Do we really need to use microservices and containers together? Do they really compliment each other? Let’s try to understand the relation between the two.
Microservices basically split your application into multiple services that perform specific functions that are a part of your application as a whole. Each microservice will ideally have a different logical function for your app. This is a more modern approach when compared to the old monolithic architecture.
As evident in the diagram above, monolithic applications are cumbersome and hard to develop fast. Benefits of using microservices include:
- Developers work on a smaller codebase compared to a larger one in monolithic apps. Developers can easily understand the source code, something that speeds up development. There is also no need to deal with the complexities and dependencies of functions of monolithic apps.
- Responsibilities of the developers are better defined. A team can be assigned by components or microservices of the app. Code reviews are much faster and accurate. Updates become quicker and there is no need to build and deploy everything like required by monolithic apps
- The application’s technology stack can be more versatile with microservices, which is becoming a requirement in today’s dynamic space. The app doesn’t depend on one language or library. Microservices can leverage different programming languages as required.
- Continuous Delivery becomes easier. Compared to monolithic apps you simply don’t need to deploy everything again for a simple change. You can only rebuild and deploy the specific microservice that needs to be updated. Frequent updates are faster with less errors.
- Scalability will be independent to each microservice. You can choose to scale each component of your app depending on the resources it needs, without making multiple instances of everything. Scaling the microservices efficiently uses the resources available.
Despite the aforementioned advantages of implementing microservices and transforming your ecosystem, there can be some challenges while doing so.
- Services distributed across multiple hosts can become hard to track and monitor. Rather than a single stop to tweak monolithic apps, collaborating microservices scattered throughout your environment need to be inventoried, documented, and quickly accessible.
- There is also a scaling challenge. Each microservice consumes far less resources than monolithic applications, but the number of microservices in production will grow rapidly as your architecture scales. Without proper management, you can find yourself in trouble during peak times.
- Inefficient minimal resourcing can also become a problem as there is a bottom limit to the resources you can assign to any task (for example, with Amazing Web Services). Microservices may require only a portion of a minimal EC2 instance, resulting in wasted resources and costs.
Furthermore, microservices can be developed in a wide array of programming languages. However, these multiple programming languages in play will require a completely different set of libraries and frameworks. This grows resource overhead (and costs), and makes deployment a complex consideration.
As mentioned earlier, picking containers while implementing microservices is becoming more and more common. The top three reasons are as follows.
Runtime Options – Containers encapsulate a lightweight runtime environment for your app, presenting a consistent software environment that can follow the application from the developer’s desktop, via testing, all the way to the final production deployment. Also, containers can run on physical or VMs.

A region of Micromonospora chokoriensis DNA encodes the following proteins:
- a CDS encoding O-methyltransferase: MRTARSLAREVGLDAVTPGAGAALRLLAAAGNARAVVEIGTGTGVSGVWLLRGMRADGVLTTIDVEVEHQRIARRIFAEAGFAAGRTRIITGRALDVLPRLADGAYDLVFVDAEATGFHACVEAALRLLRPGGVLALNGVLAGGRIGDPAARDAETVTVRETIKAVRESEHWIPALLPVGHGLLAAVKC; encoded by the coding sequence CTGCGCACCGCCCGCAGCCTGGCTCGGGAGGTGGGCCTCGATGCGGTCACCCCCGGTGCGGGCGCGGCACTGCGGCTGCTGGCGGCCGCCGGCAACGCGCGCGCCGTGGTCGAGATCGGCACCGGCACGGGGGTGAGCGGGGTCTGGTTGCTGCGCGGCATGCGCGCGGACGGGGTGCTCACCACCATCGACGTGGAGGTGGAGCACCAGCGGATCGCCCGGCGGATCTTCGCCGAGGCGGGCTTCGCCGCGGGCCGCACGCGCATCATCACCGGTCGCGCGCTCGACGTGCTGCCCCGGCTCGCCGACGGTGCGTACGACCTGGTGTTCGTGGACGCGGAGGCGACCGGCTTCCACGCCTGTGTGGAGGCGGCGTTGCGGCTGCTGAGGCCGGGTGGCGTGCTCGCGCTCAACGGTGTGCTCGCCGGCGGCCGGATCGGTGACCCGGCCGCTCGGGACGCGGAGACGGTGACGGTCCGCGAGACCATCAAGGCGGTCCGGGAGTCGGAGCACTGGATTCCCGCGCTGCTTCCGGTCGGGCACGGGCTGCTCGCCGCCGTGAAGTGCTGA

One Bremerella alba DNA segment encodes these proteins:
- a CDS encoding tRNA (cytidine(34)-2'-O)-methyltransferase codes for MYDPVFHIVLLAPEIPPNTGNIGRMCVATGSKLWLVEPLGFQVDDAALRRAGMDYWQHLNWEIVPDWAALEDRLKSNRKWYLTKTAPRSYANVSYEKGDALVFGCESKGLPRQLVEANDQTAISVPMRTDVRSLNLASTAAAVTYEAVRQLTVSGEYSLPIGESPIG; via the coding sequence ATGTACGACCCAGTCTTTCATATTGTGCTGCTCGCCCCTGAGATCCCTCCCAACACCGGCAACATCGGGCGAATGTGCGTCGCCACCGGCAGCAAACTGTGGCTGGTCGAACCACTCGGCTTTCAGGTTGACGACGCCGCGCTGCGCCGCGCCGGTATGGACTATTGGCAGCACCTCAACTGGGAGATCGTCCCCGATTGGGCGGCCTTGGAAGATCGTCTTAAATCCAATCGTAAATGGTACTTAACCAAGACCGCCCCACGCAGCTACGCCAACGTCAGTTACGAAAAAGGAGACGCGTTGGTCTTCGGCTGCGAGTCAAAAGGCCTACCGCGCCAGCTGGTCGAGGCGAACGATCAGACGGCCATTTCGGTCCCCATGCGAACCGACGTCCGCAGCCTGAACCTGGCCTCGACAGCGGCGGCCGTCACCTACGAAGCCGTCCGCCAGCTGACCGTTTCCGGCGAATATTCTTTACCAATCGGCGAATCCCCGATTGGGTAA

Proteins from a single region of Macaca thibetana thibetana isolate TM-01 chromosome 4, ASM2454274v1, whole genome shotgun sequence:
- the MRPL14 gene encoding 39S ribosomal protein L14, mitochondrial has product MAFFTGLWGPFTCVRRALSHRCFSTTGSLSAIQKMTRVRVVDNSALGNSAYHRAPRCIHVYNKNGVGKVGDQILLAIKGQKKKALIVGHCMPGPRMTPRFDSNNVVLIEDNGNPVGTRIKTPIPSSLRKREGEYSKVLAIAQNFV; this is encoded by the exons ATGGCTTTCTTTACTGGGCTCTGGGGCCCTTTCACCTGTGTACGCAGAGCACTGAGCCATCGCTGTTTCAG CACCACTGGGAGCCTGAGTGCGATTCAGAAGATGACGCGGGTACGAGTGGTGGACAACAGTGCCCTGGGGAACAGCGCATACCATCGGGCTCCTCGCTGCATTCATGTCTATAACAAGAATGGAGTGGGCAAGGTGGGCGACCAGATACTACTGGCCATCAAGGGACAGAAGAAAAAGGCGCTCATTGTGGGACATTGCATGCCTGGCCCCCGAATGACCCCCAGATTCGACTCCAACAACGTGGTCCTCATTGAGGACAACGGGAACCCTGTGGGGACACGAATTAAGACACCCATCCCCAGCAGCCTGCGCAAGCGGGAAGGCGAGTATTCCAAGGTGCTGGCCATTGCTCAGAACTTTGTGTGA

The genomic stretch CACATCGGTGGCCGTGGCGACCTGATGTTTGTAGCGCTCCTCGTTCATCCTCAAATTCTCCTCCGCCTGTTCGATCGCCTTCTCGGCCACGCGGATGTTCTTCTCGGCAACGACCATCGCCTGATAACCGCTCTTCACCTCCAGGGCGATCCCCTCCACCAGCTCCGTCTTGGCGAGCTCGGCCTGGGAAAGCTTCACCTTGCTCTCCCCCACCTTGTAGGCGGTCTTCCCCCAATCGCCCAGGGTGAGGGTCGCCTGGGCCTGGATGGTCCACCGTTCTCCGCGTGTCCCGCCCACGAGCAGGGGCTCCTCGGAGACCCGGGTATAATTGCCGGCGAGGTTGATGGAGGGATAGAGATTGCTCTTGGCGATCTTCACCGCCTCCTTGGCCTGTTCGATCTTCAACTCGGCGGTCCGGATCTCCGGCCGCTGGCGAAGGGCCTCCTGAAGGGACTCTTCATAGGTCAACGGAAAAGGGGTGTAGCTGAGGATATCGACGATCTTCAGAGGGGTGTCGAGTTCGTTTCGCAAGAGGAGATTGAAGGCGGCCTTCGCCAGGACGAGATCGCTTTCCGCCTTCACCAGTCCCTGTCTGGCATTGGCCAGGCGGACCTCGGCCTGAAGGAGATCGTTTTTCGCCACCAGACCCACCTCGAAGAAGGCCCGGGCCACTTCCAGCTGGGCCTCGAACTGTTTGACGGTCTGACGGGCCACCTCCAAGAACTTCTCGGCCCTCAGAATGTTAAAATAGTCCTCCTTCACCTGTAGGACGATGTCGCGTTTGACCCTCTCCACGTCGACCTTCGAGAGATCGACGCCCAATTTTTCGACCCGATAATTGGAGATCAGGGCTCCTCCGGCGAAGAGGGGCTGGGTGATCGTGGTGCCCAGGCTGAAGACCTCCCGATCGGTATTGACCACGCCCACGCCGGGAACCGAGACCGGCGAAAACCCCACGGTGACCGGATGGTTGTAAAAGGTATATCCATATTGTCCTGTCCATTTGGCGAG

Better Execution Environments – Containers perform execution isolation at the operating system level. A single operating system instance can support multiple containers, each running within its own, separate execution environment. This reduces overhead and frees up processing power for your app components.
Optimal Component Cohabitation – Containers enable multiple execution environments to exist on a single OS instance. The implications of this can be subtle, because app characteristics vary. But by being clever with workload placement, container users can maximize server resource utilization levels.
There is also the performance aspect. Let’s compare containers to VMs. Containers are small, perhaps one hundredth the size of VMs.
Because they do not require the operating system spin-up time associated with VMs, containers are more efficient at initialization. Overall, containers start in seconds, or even milliseconds in some cases. That’s much faster. That’s why containers are a better execution foundation for microservices architectures.
Now that we have established that containerization is the natural successor to virtualization, it’s important to understand the importance of automation.
The microservices methodology was devised to encourage and enable rapid deployment of discrete software functionality to cater to the growing needs of the consumer requirements. Unfortunately, having a complex ecosystem of microservices can complicate your infrastructure, especially while scaling up.
Only a comprehensive database management solution can allow you to monitor all changes in real-time and allow you to respond to events as they happen. Not doing so will almost certainly result in lack of visibility, version mayhem, and eventually a product that cannot be tested properly prior to release.
The microservice architecture, when used in tandem with containers, offers flexibility that a monolithic architecture can’t. However, having this kind of ecosystem can result in a wide range of problems when not monitored properly. This is where database automation and management solutions enter the picture.
A comprehensive automated solution, with in-depth reporting, tracking, and customization capabilities, is a natural ally of microservices and containers.